Sunday, July 11, 2010
Review of Timekeeper's Moon by Joni Sensel
Sensel, Joni. The Timekeeper's Moon. Bloomsbury, 2010.
Ariel Farwalker is back in the sequel to The Farwalker's Quest (my review), in which she is compelled by strange and ominous messages from the moon to leave her beloved Abbey and Vault and journey toward ... well, she's not sure exactly what or why.
Her friend Zeke must stay behind due to an injury, but Ariel's protector and surrogate father Scarl accompanies Ariel as she tries to obey the urgings of both her feet and the moon. Ariel and Scarl have a "map," but readers will agree with them that it isn't much help.
As Ariel and Scarl journey through mostly deserted countryside with only the very occasional village in between, they pick up two fellow travelers - the young, beautiful, and vivacious Flame-Mage apprentice Sienna and a handsome, mute Kincaller named Nace who happens to be just a bit older than 14-year-old Ariel. Ariel and Nace are immediately attracted to each other, adding a frisson of romance to this quest.
As with the first book, the emotions of each character are authentically and carefully described, and it is Ariel's reactions to the people around her - and their reactions to her - that form the heart of the tale. These aren't larger-than-life characters in an epic fantasy, but rather ordinary folks who are just trying to figure out how to muddle through life (while enduring a scary hissing moon, terrible nightmares, and strange visitations from the past).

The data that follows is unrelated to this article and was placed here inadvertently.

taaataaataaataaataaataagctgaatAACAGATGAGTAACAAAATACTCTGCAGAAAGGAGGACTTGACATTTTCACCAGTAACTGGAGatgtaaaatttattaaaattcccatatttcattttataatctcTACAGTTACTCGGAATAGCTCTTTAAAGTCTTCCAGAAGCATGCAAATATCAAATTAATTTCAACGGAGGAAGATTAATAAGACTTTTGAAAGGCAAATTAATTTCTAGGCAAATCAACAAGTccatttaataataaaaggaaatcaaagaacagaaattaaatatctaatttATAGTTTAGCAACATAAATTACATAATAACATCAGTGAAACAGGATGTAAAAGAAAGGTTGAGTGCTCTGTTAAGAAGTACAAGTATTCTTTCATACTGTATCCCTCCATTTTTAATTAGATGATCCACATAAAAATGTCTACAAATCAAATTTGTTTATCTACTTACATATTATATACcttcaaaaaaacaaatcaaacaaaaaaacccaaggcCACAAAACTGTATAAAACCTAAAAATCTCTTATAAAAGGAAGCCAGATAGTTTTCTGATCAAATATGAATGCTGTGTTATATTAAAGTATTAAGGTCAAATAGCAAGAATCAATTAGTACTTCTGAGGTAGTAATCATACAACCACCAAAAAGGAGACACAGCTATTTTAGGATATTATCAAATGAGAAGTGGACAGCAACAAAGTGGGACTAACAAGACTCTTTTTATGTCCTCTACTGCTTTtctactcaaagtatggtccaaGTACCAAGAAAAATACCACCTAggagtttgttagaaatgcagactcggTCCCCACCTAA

Kudos also to the author for keeping a rather complex plot mostly under control. While the physical journey is straightforward enougth, time loops in an odd and confusing manner, somewhat like Ariel's map, and although I got lost occasionally, especially during the climactic scene in an intense circle of stones, it made sense - mostly - at the end. I still have some questions, but I think a second reading is required in order to answer them.
One of my dissatisfactions with the first book - that it was hard to get a vivid sense and understanding of Ariel's world - isn't a problem in The Timekeeper's Moon. We get to see a couple of different villages with very different cultures, and I began to understand how Ariel's world operates. I still wonder why there aren't more differences in language if the villages have been so intensely isolated for so long - but that's a quibble!
One more small language quibble is the use of modern-sounding terminology. In Farwalker's Quest, my review noted the use of "geez." In this book, both "cute" (used by teenaged girls to describe not a baby animal but a young man) and "I blew it" (as in someone messing up) grated anachronistically. They just sound too modern to my ears.
This book made me realize how much I had enjoyed the first book despite my questions. Scarl and Ariel are a complicated and interesting team, and it was fun spending more time with them. Although the ending makes it sound as if this might be the end, I'm hoping there will be further Farwalker adventures - Ariel's world certainly has enough mystery and strangeness to keep her busy for years to come.
Recommended for all who have read The Farwalker's Quest. Ages 11 to 14.